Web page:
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Middlebury College is hot. It is one of the most selective schools in the country. The line at Emma Willard is long, and the competition for admission is keen.

A key reason for the college’s enviable position is the quality of its teachers. In fact, the Princeton Review recently ranked Middlebury’s faculty as the best in the country.

When I encounter prospective students and their parents, I regularly hear approving statements along these lines: “At Middlebury, professors, and not TAs, teach their students” and “Undergraduates are the focus of Middlebury professors and not graduate students.”

I inevitably nod in agreement, while remembering that I was once a teaching assistant and never felt like a bumbler in the classroom. But I also try to clear away a misconception: that the energies of Middlebury faculty are exclusively directed to their charges.

By this, I don’t mean that they spend countless hours running departments and serving on committees (which they do); but rather, that they are devoted to their scholarship. That this is so is, in my opinion, a very good thing.

I say this not because I believe that Middlebury faculty must be in the forefront of the creation of knowledge, which is the essence of research and scholarship. Remarkably, many of my colleagues are, even though a residential college is not as congenial to that aspiration as a research university. My colleagues and I don’t have TAs and abundant release time from teaching as buffers to the heavy demands of the classroom.

What I’m getting at is the relationship of scholarship to teaching and thus to the fundamental mission of the college, “to engage students’ capacities for rigorous analysis and independent thought within a range of disciplines and endeavors.”

I must admit that I don’t possess empirical evidence that conclusively demonstrates that active scholarship leads to better teaching. But after nearly twenty years as a professor I am convinced that it does.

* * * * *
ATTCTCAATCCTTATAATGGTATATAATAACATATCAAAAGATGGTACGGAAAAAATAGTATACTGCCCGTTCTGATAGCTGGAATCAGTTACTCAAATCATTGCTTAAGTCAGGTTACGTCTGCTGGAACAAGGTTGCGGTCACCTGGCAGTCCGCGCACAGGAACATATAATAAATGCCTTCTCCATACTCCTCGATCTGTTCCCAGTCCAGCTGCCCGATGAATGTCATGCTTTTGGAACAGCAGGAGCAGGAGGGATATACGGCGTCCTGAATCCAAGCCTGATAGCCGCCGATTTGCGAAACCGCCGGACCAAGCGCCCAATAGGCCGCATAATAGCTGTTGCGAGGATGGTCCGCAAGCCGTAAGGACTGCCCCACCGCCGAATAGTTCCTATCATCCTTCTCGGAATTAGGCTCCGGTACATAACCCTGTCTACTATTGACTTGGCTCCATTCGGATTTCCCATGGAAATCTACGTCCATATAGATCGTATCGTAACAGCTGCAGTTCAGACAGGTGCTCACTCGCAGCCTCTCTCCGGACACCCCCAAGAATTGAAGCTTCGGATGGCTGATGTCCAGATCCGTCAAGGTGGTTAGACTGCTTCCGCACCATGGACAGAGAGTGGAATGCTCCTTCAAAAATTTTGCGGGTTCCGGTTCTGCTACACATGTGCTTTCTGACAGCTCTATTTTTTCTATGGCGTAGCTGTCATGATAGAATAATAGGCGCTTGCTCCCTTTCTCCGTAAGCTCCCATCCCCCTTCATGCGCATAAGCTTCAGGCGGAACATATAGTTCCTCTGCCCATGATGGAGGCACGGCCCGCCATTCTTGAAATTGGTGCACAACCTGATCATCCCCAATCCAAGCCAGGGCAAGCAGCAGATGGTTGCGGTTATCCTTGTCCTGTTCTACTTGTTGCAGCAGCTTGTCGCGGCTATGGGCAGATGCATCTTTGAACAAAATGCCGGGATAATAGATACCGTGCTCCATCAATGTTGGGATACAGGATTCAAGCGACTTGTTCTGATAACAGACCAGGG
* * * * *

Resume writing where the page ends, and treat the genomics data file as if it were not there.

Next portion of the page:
Increasingly, Middlebury faculty are asking their students to become researchers themselves. (Last spring, the faculty voted in a mandatory senior work requirement calling upon all students to take on independent projects as capstones to their Middlebury education.) To guide students in this work, it is important that faculty are active in their scholarly fields. They can then recognize the challenges and obstacles facing student researchers and readily suggest creative and innovative approaches.

Active research agendas even enrich introductory courses. Over time, these courses can become stale if their pilots lose touch with current trends in their fields of study. Introductory courses benefit from regular updating and rethinking.

At an even more basic level, the research-oriented professor serves as an example to their students of the value of the quest for knowledge and the thirst for insight. As Ernest Boyer, a seasoned observer (and friendly critic) of the academy, once wrote, “all faculty, throughout their careers, should, themselves, remain students. As scholars, they must continue to learn and be seriously and continuously engaged in the expanding intellectual world.”

In short, while it is important that Middlebury faculty conduct stimulating classes, return papers and exams in a timely fashion, and are available to field questions and to offer advice outside of the classroom, it is also vital that they find the time and space to read the latest scholarship, carry out their own experiments and field work, and write notable articles and books.

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